bokashi composting
Adding a little used potting soil helps the enzymes in the bokashi microbes break down the food waste.

Step aside Spiderman, there’s a new superhero for the times. Captain Compost is here to turn tons of school lunchroom waste into gorgeous black gold for school and community gardens.

Michael Dalton (a.k.a. Captain Compost) , started the Gardens from Garbage program in Great Falls, Montana several years ago in an attempt to keep the thousands of pounds of food waste out of the landfill. He set up composting bins utilizing “bokashi,”  which are micro-organisms used to ferment organic matter, literally turning the trash into a rich soil amendment.

The thought of composting so much waste is daunting, especially for those who live in colder climates where traditional hot composting takes a lot of fussing and a fair amount of time. That’s why the microbes in bokashi (Japanese for fermented organic matter) are key to this project. 

Instead of having to layer a compost pile carefully with green and brown materials, then make sure that enough oxygen is reaching them and that the moisture level is adequate, the bokashi ferments the materials, encouraging microbial growth that breaks down the materials in a far shorter time.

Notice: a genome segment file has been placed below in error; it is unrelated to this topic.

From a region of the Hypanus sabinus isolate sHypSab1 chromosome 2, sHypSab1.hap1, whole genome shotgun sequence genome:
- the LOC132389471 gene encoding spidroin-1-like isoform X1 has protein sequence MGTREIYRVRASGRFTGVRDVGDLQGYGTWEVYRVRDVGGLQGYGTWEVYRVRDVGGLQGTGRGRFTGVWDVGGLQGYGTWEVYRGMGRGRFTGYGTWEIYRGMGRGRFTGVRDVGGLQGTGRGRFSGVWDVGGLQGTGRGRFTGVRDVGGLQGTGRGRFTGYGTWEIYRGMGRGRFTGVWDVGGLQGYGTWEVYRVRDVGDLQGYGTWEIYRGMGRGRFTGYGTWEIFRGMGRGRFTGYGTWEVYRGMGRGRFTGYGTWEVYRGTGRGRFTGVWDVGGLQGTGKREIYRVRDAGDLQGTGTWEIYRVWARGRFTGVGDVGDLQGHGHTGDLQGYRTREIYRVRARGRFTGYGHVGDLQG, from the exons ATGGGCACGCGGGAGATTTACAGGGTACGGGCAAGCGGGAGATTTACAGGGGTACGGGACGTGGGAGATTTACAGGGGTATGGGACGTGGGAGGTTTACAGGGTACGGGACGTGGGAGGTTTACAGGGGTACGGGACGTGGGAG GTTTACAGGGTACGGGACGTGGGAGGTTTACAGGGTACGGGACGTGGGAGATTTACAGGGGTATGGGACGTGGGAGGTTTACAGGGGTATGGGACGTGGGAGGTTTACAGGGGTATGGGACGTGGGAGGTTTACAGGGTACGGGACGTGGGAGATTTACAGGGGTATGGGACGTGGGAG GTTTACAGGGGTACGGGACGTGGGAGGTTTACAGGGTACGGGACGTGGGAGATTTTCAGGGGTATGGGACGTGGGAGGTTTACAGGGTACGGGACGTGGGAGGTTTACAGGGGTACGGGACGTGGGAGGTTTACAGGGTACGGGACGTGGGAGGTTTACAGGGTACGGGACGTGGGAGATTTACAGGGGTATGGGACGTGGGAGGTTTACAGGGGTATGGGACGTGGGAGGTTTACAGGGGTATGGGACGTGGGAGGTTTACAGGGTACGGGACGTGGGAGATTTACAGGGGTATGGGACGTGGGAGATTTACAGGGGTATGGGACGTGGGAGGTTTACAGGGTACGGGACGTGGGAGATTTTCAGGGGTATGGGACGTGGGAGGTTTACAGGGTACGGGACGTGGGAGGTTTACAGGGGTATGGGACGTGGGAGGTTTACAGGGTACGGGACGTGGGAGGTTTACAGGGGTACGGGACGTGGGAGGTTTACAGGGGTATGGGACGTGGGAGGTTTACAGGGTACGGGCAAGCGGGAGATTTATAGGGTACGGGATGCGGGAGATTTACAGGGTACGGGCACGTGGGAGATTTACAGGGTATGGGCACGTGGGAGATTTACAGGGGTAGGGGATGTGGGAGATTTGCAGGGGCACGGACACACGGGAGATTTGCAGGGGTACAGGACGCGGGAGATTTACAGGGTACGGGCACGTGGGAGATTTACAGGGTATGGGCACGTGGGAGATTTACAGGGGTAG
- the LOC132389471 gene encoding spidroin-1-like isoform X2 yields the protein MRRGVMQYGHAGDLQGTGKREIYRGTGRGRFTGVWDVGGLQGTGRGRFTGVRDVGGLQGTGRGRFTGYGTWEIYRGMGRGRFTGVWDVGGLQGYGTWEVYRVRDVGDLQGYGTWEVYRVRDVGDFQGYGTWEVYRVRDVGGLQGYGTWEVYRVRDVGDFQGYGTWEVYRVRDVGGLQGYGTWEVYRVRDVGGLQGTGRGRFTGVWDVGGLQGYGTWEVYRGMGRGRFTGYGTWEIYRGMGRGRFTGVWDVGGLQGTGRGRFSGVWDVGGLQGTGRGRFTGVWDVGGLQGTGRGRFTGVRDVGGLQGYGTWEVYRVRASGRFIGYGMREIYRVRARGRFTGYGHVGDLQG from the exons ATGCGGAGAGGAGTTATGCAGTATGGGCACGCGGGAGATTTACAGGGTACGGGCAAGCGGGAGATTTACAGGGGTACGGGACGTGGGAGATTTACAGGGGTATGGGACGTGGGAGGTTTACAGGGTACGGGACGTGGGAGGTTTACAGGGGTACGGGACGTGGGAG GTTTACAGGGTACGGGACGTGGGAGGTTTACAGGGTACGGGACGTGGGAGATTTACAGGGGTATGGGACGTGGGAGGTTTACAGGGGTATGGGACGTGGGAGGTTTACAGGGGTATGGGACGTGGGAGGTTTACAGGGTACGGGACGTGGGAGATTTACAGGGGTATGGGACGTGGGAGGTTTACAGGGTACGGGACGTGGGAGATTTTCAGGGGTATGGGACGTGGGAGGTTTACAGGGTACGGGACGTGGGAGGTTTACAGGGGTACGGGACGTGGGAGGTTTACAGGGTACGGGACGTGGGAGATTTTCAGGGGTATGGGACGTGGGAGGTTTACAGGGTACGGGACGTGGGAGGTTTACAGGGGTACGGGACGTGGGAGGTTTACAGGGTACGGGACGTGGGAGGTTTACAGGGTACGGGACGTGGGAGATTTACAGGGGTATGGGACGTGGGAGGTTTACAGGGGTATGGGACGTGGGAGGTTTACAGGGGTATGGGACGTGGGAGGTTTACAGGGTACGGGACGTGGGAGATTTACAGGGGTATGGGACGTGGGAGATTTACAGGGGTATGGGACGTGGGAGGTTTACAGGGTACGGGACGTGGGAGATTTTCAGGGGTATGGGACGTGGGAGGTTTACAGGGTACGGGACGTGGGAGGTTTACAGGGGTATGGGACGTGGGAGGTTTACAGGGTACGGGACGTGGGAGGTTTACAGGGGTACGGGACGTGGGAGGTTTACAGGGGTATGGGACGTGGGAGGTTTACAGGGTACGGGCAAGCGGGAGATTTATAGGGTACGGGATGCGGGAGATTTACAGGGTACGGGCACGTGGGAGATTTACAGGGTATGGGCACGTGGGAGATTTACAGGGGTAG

captain compost
Michael Dalton, a.k.a. Captain Compost

ANAEROBIC VS. AEROBIC: The big difference with bokashi composting versus the traditional method is it that it requires an anaerobic setup. Michael and his team of volunteers inexpensively create this environment by using free pallets, rigid foam insulation and plastic sheeting to cover the inside of the compost box. 

They also place a 3-inch pipe (it can be PVC or whatever is available) that reaches the bottom of the pile in order to syphon the “garbage tea” with a manual bilge pump. They add this diluted tea to the school gardens, using 1 teaspoon of the tea to 2 cups of water. Michael says you can also pour it down your drain to aid your septic system. 

THE PROCESS: The day-to-day process of composting is simple. The buckets of lunch waste are dumped into the bin, a couple of quarts of used potting soil are sprinkled on top of it, and a handful of it is added. This is repeated until the bin is nearly full. Michael says that once you have a mix of 30 parts food waste to 1 part carbon (leaves, potting soil, etc.) it takes 60 to 90 days to finish. 

You can also compost in a bucket by sprinkling  ½-cup of bokashi in the bottom, then adding the food waste each day along with an additional 1 to 2 tablespoons of bokashi. Once the bucket is roughly 75 percent full, place a plastic bag over the scraps and put a lid on it. It will take two weeks for it to be ready for the garden.

SMELLS LIKE PICKLES: But it’s not going to look like regular compost. It will have a “pickle” smell, the food might not be broken down to where it’s unrecognizable, and there might even be white mold on it. But it’s all good. To use it, bury it in a trench along with your plants in the garden, or add the rich mix to your existing compost pile. It will be completely gone in a month. 

Bokashi isn’t new, but it’s a unique and effective way to utilize every bit of kitchen waste and add it back to the garden. Visit for more helpful composting information.

This article was originally published in THE NEW PIONEER #167 2013 magazine. Print and Digital Subscriptions are available here.

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